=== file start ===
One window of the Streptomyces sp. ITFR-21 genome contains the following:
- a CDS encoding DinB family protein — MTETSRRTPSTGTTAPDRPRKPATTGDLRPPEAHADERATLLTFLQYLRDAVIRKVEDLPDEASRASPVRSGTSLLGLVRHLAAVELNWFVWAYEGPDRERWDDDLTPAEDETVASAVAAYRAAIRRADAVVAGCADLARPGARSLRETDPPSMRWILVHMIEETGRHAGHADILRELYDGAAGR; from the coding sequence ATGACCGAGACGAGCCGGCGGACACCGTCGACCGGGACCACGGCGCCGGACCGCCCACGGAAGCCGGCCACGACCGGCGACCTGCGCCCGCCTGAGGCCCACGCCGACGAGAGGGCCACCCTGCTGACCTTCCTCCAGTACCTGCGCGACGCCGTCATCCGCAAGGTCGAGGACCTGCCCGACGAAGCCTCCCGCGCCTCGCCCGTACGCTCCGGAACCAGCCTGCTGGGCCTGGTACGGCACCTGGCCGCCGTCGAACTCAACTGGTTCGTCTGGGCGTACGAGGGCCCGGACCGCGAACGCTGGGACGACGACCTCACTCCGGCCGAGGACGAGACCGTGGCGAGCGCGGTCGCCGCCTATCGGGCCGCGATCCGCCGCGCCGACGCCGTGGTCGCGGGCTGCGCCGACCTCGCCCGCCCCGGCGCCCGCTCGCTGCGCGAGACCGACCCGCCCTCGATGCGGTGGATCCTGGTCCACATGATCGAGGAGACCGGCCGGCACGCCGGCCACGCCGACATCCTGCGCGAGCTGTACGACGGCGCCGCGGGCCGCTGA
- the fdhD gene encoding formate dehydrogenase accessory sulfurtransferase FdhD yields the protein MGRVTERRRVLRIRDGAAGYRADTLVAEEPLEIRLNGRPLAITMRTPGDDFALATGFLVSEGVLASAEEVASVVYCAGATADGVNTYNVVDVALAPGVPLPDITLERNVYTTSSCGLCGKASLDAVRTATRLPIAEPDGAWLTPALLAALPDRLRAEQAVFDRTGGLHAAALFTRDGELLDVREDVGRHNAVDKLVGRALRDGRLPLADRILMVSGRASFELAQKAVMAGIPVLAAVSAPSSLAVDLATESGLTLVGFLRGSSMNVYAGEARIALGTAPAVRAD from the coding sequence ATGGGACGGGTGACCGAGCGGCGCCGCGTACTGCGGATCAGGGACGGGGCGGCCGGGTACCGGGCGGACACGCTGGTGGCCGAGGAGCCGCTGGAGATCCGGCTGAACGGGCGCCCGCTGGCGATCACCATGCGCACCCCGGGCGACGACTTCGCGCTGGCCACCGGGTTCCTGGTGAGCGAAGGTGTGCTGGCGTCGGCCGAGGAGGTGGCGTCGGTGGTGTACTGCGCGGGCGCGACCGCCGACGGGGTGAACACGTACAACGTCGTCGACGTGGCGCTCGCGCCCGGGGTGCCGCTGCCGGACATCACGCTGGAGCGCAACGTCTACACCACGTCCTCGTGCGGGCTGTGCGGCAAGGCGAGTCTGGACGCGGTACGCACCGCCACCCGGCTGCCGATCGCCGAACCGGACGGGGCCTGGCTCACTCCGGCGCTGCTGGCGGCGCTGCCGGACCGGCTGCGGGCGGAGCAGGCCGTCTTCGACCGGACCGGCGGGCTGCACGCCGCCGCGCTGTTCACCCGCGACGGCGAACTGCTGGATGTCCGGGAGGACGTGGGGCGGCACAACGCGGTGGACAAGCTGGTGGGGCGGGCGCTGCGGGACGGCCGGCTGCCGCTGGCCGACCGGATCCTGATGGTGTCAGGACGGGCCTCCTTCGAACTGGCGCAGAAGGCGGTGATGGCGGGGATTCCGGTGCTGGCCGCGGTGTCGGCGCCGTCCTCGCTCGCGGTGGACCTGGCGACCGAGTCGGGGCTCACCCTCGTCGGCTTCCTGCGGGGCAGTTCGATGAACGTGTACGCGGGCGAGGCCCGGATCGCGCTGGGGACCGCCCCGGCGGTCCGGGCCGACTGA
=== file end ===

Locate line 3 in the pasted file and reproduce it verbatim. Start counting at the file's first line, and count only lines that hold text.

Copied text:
- the fdhD gene encoding formate dehydrogenase accessory sulfurtransferase FdhD yields the protein MGRVTERRRVLRIRDGAAGYRADTLVAEEPLEIRLNGRPLAITMRTPGDDFALATGFLVSEGVLASAEEVASVVYCAGATADGVNTYNVVDVALAPGVPLPDITLERNVYTTSSCGLCGKASLDAVRTATRLPIAEPDGAWLTPALLAALPDRLRAEQAVFDRTGGLHAAALFTRDGELLDVREDVGRHNAVDKLVGRALRDGRLPLADRILMVSGRASFELAQKAVMAGIPVLAAVSAPSSLAVDLATESGLTLVGFLRGSSMNVYAGEARIALGTAPAVRAD from the coding sequence ATGGGACGGGTGACCGAGCGGCGCCGCGTACTGCGGATCAGGGACGGGGCGGCCGGGTACCGGGCGGACACGCTGGTGGCCGAGGAGCCGCTGGAGATCCGGCTGAACGGGCGCCCGCTGGCGATCACCATGCGCACCCCGGGCGACGACTTCGCGCTGGCCACCGGGTTCCTGGTGAGCGAAGGTGTGCTGGCGTCGGCCGAGGAGGTGGCGTCGGTGGTGTACTGCGCGGGCGCGACCGCCGACGGGGTGAACACGTACAACGTCGTCGACGTGGCGCTCGCGCCCGGGGTGCCGCTGCCGGACATCACGCTGGAGCGCAACGTCTACACCACGTCCTCGTGCGGGCTGTGCGGCAAGGCGAGTCTGGACGCGGTACGCACCGCCACCCGGCTGCCGATCGCCGAACCGGACGGGGCCTGGCTCACTCCGGCGCTGCTGGCGGCGCTGCCGGACCGGCTGCGGGCGGAGCAGGCCGTCTTCGACCGGACCGGCGGGCTGCACGCCGCCGCGCTGTTCACCCGCGACGGCGAACTGCTGGATGTCCGGGAGGACGTGGGGCGGCACAACGCGGTGGACAAGCTGGTGGGGCGGGCGCTGCGGGACGGCCGGCTGCCGCTGGCCGACCGGATCCTGATGGTGTCAGGACGGGCCTCCTTCGAACTGGCGCAGAAGGCGGTGATGGCGGGGATTCCGGTGCTGGCCGCGGTGTCGGCGCCGTCCTCGCTCGCGGTGGACCTGGCGACCGAGTCGGGGCTCACCCTCGTCGGCTTCCTGCGGGGCAGTTCGATGAACGTGTACGCGGGCGAGGCCCGGATCGCGCTGGGGACCGCCCCGGCGGTCCGGGCCGACTGA